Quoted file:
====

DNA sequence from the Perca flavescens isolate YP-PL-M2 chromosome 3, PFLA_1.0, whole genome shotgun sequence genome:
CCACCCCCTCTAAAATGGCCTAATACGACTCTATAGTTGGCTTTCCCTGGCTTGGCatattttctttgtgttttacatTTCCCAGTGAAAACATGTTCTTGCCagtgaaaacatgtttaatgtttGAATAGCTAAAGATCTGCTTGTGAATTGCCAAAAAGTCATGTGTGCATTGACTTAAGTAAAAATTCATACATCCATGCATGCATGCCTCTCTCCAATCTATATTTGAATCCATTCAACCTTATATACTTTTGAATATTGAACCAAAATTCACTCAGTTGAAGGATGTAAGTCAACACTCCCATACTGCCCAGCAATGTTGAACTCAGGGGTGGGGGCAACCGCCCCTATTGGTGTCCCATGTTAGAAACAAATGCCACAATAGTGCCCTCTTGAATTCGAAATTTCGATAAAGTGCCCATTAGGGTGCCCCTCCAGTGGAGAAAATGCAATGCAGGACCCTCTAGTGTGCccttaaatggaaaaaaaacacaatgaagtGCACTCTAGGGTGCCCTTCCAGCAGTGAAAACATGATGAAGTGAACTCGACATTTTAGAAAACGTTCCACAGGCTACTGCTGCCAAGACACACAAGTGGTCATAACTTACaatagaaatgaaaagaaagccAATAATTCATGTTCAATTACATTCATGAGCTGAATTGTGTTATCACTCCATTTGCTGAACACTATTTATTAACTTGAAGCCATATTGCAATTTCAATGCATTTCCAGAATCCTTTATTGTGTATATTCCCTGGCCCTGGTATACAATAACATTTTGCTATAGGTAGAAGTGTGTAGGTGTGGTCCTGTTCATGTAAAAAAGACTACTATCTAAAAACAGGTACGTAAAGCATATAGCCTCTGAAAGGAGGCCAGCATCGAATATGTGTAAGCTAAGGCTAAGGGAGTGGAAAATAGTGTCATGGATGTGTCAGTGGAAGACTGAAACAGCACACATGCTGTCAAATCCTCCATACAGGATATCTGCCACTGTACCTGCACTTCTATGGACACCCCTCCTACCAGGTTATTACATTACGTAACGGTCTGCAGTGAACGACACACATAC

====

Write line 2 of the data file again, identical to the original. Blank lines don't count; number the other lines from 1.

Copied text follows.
CCACCCCCTCTAAAATGGCCTAATACGACTCTATAGTTGGCTTTCCCTGGCTTGGCatattttctttgtgttttacatTTCCCAGTGAAAACATGTTCTTGCCagtgaaaacatgtttaatgtttGAATAGCTAAAGATCTGCTTGTGAATTGCCAAAAAGTCATGTGTGCATTGACTTAAGTAAAAATTCATACATCCATGCATGCATGCCTCTCTCCAATCTATATTTGAATCCATTCAACCTTATATACTTTTGAATATTGAACCAAAATTCACTCAGTTGAAGGATGTAAGTCAACACTCCCATACTGCCCAGCAATGTTGAACTCAGGGGTGGGGGCAACCGCCCCTATTGGTGTCCCATGTTAGAAACAAATGCCACAATAGTGCCCTCTTGAATTCGAAATTTCGATAAAGTGCCCATTAGGGTGCCCCTCCAGTGGAGAAAATGCAATGCAGGACCCTCTAGTGTGCccttaaatggaaaaaaaacacaatgaagtGCACTCTAGGGTGCCCTTCCAGCAGTGAAAACATGATGAAGTGAACTCGACATTTTAGAAAACGTTCCACAGGCTACTGCTGCCAAGACACACAAGTGGTCATAACTTACaatagaaatgaaaagaaagccAATAATTCATGTTCAATTACATTCATGAGCTGAATTGTGTTATCACTCCATTTGCTGAACACTATTTATTAACTTGAAGCCATATTGCAATTTCAATGCATTTCCAGAATCCTTTATTGTGTATATTCCCTGGCCCTGGTATACAATAACATTTTGCTATAGGTAGAAGTGTGTAGGTGTGGTCCTGTTCATGTAAAAAAGACTACTATCTAAAAACAGGTACGTAAAGCATATAGCCTCTGAAAGGAGGCCAGCATCGAATATGTGTAAGCTAAGGCTAAGGGAGTGGAAAATAGTGTCATGGATGTGTCAGTGGAAGACTGAAACAGCACACATGCTGTCAAATCCTCCATACAGGATATCTGCCACTGTACCTGCACTTCTATGGACACCCCTCCTACCAGGTTATTACATTACGTAACGGTCTGCAGTGAACGACACACATAC